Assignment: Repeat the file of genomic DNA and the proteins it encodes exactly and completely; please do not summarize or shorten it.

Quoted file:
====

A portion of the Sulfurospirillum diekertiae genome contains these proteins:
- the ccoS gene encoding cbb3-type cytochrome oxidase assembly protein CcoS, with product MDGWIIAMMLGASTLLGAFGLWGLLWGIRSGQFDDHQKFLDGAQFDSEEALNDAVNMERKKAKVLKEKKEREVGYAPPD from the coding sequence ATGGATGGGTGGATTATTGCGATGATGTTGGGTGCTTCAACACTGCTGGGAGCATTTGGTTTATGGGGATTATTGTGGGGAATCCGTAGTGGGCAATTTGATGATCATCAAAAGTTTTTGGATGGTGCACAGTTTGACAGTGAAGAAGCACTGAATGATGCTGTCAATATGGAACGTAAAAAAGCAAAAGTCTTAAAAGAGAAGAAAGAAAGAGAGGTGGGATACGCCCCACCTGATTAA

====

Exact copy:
A portion of the Sulfurospirillum diekertiae genome contains these proteins:
- the ccoS gene encoding cbb3-type cytochrome oxidase assembly protein CcoS, with product MDGWIIAMMLGASTLLGAFGLWGLLWGIRSGQFDDHQKFLDGAQFDSEEALNDAVNMERKKAKVLKEKKEREVGYAPPD from the coding sequence ATGGATGGGTGGATTATTGCGATGATGTTGGGTGCTTCAACACTGCTGGGAGCATTTGGTTTATGGGGATTATTGTGGGGAATCCGTAGTGGGCAATTTGATGATCATCAAAAGTTTTTGGATGGTGCACAGTTTGACAGTGAAGAAGCACTGAATGATGCTGTCAATATGGAACGTAAAAAAGCAAAAGTCTTAAAAGAGAAGAAAGAAAGAGAGGTGGGATACGCCCCACCTGATTAA